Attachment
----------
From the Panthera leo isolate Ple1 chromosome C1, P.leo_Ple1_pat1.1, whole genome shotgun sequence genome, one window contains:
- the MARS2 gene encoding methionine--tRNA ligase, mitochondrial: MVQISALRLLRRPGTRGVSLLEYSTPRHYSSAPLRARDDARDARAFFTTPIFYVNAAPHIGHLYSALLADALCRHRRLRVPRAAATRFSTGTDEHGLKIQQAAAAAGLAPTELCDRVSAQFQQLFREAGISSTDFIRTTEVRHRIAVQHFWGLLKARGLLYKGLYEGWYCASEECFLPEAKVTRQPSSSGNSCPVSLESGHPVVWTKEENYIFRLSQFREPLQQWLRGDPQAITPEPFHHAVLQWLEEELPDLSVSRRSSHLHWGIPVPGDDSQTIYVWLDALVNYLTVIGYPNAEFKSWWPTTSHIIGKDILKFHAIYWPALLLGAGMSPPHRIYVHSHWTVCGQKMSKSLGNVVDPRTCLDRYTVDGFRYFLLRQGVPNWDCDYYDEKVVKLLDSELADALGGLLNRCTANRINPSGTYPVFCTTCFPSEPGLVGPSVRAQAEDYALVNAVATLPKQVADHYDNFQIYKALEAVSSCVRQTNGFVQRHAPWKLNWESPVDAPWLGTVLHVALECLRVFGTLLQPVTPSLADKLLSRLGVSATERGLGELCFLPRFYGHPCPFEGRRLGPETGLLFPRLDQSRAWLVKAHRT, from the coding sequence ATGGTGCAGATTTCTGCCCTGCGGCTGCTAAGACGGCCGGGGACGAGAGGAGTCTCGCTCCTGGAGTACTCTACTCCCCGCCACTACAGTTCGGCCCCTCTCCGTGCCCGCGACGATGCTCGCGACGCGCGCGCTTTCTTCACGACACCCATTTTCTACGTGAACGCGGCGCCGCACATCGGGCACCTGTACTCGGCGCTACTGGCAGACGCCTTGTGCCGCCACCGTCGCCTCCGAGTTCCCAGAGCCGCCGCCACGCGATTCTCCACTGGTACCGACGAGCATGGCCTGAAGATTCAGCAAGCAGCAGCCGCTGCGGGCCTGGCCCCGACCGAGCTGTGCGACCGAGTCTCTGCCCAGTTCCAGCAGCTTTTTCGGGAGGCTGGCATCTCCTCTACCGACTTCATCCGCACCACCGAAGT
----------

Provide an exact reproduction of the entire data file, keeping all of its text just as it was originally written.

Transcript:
From the Panthera leo isolate Ple1 chromosome C1, P.leo_Ple1_pat1.1, whole genome shotgun sequence genome, one window contains:
- the MARS2 gene encoding methionine--tRNA ligase, mitochondrial: MVQISALRLLRRPGTRGVSLLEYSTPRHYSSAPLRARDDARDARAFFTTPIFYVNAAPHIGHLYSALLADALCRHRRLRVPRAAATRFSTGTDEHGLKIQQAAAAAGLAPTELCDRVSAQFQQLFREAGISSTDFIRTTEVRHRIAVQHFWGLLKARGLLYKGLYEGWYCASEECFLPEAKVTRQPSSSGNSCPVSLESGHPVVWTKEENYIFRLSQFREPLQQWLRGDPQAITPEPFHHAVLQWLEEELPDLSVSRRSSHLHWGIPVPGDDSQTIYVWLDALVNYLTVIGYPNAEFKSWWPTTSHIIGKDILKFHAIYWPALLLGAGMSPPHRIYVHSHWTVCGQKMSKSLGNVVDPRTCLDRYTVDGFRYFLLRQGVPNWDCDYYDEKVVKLLDSELADALGGLLNRCTANRINPSGTYPVFCTTCFPSEPGLVGPSVRAQAEDYALVNAVATLPKQVADHYDNFQIYKALEAVSSCVRQTNGFVQRHAPWKLNWESPVDAPWLGTVLHVALECLRVFGTLLQPVTPSLADKLLSRLGVSATERGLGELCFLPRFYGHPCPFEGRRLGPETGLLFPRLDQSRAWLVKAHRT, from the coding sequence ATGGTGCAGATTTCTGCCCTGCGGCTGCTAAGACGGCCGGGGACGAGAGGAGTCTCGCTCCTGGAGTACTCTACTCCCCGCCACTACAGTTCGGCCCCTCTCCGTGCCCGCGACGATGCTCGCGACGCGCGCGCTTTCTTCACGACACCCATTTTCTACGTGAACGCGGCGCCGCACATCGGGCACCTGTACTCGGCGCTACTGGCAGACGCCTTGTGCCGCCACCGTCGCCTCCGAGTTCCCAGAGCCGCCGCCACGCGATTCTCCACTGGTACCGACGAGCATGGCCTGAAGATTCAGCAAGCAGCAGCCGCTGCGGGCCTGGCCCCGACCGAGCTGTGCGACCGAGTCTCTGCCCAGTTCCAGCAGCTTTTTCGGGAGGCTGGCATCTCCTCTACCGACTTCATCCGCACCACCGAAGT